Okay, so let’s say you’ve made it past step one. Like a champ you checked your local website and have discovered that (yes!) you can recycle that aluminum tray, or other whatever material. You put it in the bin and leave it out on the correct day in the appropriate container or bag, again, whatever your municipality asks for (check that website!). Your recyclables will then be collected and most likely brought to a MRF similar to Sims, but probably smaller, as Sims is the biggest in the USA (this is where I tell you to come tour Sims, cause it’s pretty awemazing – website for booking a tour). The MRF will sort out the different types of materials, metals, glass, plastic, maybe paper as well. They will also remove the trash, yeah, that stuff that never should have been placed in the recycling bin but was anyway. Some recycling programs may be more strict than others about how clean materials should be, or about how much trash (non-recyclables) can be in the mix.
After the MRF sorts, they crush the materials into tightly compressed cubes called bales. The bales are sold to reprocessors who will use whatever method the material requires to break it down and start making it into a new product that brands can buy, use, and sell back to consumers, who will hopefully continue the loop and keep recycling.
That’s basically the story, but there is So. Much. More. And if you got this far reading a blog written by a girl nerding out about waste and recycling, you probably have questions, which is great. Have questions! When you read flashy media articles that contain frightening percentages and predictions about recycling, have questions. When someone tells you that a recycling bag is as good as trash if it contains a dirty yogurt cup or a few pieces of trash (usually this is not true), have questions! Get the whole story, or as much of it as you can.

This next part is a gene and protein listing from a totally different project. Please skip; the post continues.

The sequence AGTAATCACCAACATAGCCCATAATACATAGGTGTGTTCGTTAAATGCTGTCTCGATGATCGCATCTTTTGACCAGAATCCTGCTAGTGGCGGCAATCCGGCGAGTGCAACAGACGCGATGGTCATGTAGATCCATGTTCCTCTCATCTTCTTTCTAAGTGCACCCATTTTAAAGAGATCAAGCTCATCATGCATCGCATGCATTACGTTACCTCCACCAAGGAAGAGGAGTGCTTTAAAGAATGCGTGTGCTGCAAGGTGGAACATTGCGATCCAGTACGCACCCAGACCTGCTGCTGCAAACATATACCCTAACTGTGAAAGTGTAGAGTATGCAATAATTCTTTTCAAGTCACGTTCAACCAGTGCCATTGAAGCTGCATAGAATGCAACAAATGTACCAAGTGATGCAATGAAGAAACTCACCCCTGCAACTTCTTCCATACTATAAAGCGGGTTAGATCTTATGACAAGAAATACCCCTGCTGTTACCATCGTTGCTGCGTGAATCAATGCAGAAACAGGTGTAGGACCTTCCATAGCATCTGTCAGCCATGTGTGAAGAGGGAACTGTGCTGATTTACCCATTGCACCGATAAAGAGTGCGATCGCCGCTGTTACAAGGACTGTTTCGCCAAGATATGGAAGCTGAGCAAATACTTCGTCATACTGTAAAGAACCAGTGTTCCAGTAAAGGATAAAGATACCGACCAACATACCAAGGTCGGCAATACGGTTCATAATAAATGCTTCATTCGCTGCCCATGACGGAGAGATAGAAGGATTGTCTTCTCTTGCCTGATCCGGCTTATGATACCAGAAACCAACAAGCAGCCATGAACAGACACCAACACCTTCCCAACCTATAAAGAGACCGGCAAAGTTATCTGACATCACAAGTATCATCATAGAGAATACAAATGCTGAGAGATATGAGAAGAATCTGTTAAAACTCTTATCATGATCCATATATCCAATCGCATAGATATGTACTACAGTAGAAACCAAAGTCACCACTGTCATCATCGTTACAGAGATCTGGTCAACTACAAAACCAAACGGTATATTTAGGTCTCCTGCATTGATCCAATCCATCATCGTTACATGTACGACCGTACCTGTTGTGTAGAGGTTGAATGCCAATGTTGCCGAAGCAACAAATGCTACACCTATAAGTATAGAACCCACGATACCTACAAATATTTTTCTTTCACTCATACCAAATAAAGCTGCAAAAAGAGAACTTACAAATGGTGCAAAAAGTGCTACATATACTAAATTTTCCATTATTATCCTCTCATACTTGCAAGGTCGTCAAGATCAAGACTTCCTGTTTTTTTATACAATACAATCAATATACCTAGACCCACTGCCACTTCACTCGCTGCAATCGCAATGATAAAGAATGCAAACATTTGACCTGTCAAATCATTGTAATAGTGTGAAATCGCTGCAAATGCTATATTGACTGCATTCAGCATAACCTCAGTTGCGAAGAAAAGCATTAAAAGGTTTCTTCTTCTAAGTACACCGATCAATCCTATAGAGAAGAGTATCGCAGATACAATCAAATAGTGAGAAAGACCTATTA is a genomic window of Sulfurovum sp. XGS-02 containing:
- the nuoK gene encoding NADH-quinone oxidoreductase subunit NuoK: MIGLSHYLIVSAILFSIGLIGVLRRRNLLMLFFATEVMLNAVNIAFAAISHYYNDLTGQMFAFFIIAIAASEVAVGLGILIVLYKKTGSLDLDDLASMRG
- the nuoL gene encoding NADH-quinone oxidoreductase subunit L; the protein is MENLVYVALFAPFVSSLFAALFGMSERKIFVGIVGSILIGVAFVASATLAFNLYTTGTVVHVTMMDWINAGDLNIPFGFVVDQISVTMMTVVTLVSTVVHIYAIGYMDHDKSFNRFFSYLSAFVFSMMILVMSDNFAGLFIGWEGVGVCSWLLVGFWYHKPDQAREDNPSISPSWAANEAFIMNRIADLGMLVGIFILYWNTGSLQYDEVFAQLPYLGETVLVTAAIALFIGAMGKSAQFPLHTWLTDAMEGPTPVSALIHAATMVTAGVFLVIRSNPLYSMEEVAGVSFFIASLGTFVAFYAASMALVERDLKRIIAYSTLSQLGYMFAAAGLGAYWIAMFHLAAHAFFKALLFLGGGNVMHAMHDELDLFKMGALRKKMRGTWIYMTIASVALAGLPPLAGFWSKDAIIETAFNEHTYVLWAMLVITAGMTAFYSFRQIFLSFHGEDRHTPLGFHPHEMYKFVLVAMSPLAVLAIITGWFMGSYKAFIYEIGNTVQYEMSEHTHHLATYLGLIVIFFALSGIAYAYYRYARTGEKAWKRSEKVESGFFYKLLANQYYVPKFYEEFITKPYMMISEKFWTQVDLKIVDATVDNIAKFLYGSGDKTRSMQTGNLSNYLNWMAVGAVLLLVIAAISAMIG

Look, waste is a BIG issue, because we create soooooo much of it every day and we are not slowing down. Waste is probably the thing American’s are best at producing. And the waste we create has a price, both monetarily and environmentally. The really tricky thing about waste though, is that it is invisible. We throw things “away” and they seem to magically disappear, so we just don’t realize the impacts, but the truth is, waste doesn’t disappear. It goes on long journeys that have BIG impacts on our planet and our lives.
Seems like my story just took a turn doesn’t it? Well it did. Everyday I teach kids and adults about recycling, how it works, what cool technologies we use to sort the stuff you recycle, what recycled materials can turn into. It is cool! Sure, recycling is good, it’s helpful, and I want all of you to check your municipality’s recycling website, ask questions, get info, and be all around awesome recyclers. But the big message is this. Recycling is not the answer to our problem of mounting waste production. It’s those other two R words that are far more important. Remember them?
Number one – REDUCE! Use less stuff and you’ll make less waste. Simple. Beautiful. Seems to be a big challenge though. And having disposable products constantly sold to us doesn’t make this practice any easier. You have to work at it, and we as a society will have to make some big changes to really practice reducing. Somethings, you just have to Refuse (a favorite R word of mine).
Number two – REUSE! And yes, that means buy the reusable water bottle, coffee mug and shopping bag. But more than that, buy stuff that will last. When you need to make a purchase, buy the thing that is durable. Buy the thing that you can Refill, Repair, Repurpose, Refurbish, Replace Parts (oh my all these terrific R words!), so it won’t become waste next week, or even next year.
So that’s my story, and that’s my message, the message I am constantly exploring and attempting to find engaging ways to express to people of all ages. Come on by Sims for a tour if you find yourself in Brooklyn (website!!!). I’d love to hear your thoughts, talk about your questions, and let you see the pile for yourself.
If you’re a fan of music, here is my message in song… https://youtu.be/Xk445gWZ0qU